I can’t imagine who the filmmakers envisioned as their target audience. Is it a date movie? I don’t think so. It’s really not for children, either, unless they happen to be members of the Addams Family. Why? Early in the story (spoiler alert!) we actually see the evil Queen plunge an enormous dagger into Snow White’s father’s chest. That’s mild compared to the dark doings that follow, from closeups of icky insects and dead birds to a village of women and children cruelly set ablaze.
Charlize Theron plays the ravenous, narcissistic queen without an iota of shading or nuance. It is certainly her loudest performance, but the constant shouting grows tiresome. Kristen Stewart does her best as the pure, innocent Snow White, and Chris Hemsworth is beefy and likable as the huntsman who becomes her protector. If you don’t walk out of the movie (as I was sorely tempted to do) you’ll eventually get to meet the seven dwarfs, who are played, in a bit of movie magic, by such familiar full-sized British actors as Bob Hoskins, Ray Winstone, Toby Jones, and Eddie Marsan. This touch of whimsy is welcome but comes too late to rescue the dark-hearted movie.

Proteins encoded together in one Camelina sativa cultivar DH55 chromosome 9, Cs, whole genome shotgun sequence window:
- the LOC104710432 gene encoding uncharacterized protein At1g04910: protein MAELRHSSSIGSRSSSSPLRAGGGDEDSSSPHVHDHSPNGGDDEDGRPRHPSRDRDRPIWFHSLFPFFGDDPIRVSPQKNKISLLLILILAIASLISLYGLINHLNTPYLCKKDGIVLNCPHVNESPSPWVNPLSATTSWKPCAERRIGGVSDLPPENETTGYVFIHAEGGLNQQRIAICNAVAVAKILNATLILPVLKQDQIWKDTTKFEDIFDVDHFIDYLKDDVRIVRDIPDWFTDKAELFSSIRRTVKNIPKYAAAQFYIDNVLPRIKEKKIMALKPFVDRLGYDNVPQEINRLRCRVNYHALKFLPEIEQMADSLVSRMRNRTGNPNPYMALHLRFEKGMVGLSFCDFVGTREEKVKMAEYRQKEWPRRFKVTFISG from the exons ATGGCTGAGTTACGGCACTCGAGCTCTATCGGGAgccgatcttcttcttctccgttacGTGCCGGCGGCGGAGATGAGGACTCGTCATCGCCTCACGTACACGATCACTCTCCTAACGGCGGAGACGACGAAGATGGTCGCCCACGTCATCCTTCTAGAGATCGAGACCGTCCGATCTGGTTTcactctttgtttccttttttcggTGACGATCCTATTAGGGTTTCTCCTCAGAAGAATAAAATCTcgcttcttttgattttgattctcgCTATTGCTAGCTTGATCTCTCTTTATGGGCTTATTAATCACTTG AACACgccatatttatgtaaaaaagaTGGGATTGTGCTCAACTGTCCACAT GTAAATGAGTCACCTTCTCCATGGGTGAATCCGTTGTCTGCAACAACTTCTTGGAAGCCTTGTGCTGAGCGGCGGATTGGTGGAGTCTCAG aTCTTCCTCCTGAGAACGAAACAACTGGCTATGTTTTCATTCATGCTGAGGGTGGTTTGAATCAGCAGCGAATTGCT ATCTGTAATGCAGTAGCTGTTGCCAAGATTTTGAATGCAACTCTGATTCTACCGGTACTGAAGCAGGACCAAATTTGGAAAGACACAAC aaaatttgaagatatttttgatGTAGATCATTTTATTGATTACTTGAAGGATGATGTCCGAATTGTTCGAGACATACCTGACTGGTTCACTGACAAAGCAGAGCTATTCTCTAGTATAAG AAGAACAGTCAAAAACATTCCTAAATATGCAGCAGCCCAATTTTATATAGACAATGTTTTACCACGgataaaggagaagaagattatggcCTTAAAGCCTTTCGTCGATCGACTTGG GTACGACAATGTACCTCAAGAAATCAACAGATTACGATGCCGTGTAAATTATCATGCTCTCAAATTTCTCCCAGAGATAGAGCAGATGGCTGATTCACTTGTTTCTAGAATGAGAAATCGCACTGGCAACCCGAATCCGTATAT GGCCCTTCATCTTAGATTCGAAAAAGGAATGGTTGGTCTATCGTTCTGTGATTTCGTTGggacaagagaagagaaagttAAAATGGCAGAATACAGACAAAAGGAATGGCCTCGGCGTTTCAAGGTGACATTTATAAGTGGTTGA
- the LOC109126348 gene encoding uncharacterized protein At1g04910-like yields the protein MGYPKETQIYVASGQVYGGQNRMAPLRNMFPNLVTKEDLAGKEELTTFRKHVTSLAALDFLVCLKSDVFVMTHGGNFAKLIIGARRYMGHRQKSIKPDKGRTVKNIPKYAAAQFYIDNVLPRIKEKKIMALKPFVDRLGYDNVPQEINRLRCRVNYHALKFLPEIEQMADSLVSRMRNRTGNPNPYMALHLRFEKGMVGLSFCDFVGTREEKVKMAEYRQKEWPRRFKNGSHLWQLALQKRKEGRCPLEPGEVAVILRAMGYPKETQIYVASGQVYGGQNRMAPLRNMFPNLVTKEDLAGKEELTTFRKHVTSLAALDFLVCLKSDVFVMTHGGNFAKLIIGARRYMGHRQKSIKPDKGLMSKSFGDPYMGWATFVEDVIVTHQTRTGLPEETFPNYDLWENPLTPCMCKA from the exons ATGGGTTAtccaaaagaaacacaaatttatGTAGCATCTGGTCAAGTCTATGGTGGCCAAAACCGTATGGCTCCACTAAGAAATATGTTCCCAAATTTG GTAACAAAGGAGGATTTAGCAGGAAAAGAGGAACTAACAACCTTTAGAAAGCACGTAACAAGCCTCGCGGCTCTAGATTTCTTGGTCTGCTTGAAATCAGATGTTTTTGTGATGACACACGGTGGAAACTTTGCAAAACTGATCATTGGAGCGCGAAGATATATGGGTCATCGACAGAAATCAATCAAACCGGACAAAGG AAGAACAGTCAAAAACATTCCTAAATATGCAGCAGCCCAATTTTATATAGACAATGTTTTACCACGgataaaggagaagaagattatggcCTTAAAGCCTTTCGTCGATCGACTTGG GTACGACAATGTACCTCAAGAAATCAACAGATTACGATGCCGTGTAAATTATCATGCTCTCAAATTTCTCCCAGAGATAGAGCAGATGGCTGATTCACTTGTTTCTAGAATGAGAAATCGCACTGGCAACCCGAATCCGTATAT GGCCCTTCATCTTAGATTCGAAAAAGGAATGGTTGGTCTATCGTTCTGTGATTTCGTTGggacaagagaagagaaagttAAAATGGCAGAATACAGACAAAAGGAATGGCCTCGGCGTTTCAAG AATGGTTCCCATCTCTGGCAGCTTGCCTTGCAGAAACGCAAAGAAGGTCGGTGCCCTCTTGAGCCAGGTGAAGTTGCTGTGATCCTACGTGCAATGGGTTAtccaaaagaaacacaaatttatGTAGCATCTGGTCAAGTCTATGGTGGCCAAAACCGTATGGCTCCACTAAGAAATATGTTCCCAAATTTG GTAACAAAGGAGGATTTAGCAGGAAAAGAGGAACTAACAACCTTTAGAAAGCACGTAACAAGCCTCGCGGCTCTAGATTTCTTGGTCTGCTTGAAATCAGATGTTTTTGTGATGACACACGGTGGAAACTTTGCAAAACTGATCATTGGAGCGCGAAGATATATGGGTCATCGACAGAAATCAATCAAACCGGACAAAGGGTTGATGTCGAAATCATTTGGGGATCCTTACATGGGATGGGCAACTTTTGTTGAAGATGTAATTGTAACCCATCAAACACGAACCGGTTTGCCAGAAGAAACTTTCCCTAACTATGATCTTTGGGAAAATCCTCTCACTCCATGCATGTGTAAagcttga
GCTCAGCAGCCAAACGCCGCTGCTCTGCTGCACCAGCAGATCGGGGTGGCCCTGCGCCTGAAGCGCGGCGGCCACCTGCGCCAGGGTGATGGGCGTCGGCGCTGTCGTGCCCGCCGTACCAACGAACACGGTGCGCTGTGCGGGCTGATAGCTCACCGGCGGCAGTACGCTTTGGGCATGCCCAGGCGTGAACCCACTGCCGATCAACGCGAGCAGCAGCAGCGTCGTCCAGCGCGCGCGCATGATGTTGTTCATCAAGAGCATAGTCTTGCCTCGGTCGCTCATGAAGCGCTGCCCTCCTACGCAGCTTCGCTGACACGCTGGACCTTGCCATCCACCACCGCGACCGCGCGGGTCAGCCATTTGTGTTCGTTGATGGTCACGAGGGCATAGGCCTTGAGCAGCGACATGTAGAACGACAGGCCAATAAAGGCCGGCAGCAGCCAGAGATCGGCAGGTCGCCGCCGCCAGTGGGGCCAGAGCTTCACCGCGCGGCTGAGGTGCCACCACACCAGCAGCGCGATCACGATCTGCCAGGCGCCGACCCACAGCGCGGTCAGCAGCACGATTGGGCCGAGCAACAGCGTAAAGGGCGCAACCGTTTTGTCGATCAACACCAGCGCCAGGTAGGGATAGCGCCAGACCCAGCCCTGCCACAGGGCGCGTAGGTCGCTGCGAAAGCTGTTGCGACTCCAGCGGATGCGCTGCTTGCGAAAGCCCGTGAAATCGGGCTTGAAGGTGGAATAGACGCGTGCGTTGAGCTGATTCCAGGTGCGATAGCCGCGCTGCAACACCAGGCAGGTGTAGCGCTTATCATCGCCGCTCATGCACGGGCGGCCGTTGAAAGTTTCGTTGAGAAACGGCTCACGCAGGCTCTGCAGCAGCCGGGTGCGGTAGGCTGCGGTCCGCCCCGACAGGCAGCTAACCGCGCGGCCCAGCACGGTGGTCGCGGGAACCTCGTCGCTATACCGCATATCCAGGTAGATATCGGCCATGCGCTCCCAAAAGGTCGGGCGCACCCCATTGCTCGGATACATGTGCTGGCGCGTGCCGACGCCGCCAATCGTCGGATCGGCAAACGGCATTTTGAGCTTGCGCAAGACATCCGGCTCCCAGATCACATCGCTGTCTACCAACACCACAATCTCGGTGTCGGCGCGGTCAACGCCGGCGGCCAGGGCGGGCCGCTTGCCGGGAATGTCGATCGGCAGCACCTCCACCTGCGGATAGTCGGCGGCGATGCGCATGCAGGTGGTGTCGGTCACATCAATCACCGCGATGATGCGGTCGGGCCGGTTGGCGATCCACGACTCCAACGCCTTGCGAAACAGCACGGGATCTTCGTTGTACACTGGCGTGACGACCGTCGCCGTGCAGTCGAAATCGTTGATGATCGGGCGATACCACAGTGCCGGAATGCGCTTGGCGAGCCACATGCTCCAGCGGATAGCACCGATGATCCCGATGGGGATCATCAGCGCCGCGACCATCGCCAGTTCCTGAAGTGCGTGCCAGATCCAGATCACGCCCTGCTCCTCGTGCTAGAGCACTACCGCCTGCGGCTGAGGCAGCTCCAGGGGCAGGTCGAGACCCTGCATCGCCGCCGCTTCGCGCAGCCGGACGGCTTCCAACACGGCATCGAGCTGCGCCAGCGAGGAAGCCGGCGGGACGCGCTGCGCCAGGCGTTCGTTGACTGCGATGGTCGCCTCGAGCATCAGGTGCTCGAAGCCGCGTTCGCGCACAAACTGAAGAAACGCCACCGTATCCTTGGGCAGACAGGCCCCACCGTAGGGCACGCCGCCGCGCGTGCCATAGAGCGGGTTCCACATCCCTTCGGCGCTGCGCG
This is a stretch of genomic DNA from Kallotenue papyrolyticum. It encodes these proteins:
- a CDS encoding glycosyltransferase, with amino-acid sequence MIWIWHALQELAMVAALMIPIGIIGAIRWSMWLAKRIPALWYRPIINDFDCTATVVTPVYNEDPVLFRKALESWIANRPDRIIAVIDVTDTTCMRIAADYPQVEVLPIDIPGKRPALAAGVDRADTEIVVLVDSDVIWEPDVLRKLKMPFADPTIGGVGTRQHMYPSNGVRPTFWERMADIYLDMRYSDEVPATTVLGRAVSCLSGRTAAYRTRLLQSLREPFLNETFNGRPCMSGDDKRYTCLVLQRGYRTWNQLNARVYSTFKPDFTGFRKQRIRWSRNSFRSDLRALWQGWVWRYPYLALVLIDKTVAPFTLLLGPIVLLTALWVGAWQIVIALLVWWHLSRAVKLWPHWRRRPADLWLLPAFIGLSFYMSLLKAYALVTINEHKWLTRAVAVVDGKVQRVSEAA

The screenplay is credited to three separate writers, which is usually the sign of a long or troubled production. Given the ponderous nature of this film, and its refusal to come to a conclusion, it may simply be that the producers used all of their material. The director, Rupert Sanders, is known for his TV commercials, which should have taught him something about brevity.
The only positive thought I can muster is that this movie will never eclipse Walt Disney’s animated classic, which has brought joy to millions of viewers for the past 75 years. Disney was brilliant in his juxtaposition of light and dark story elements, but he never let the dark side overtake his films. That’s why we feel a surge of happiness when goodness triumphs at the end. Snow White and the Huntsman simply stops, and I felt nothing except relief.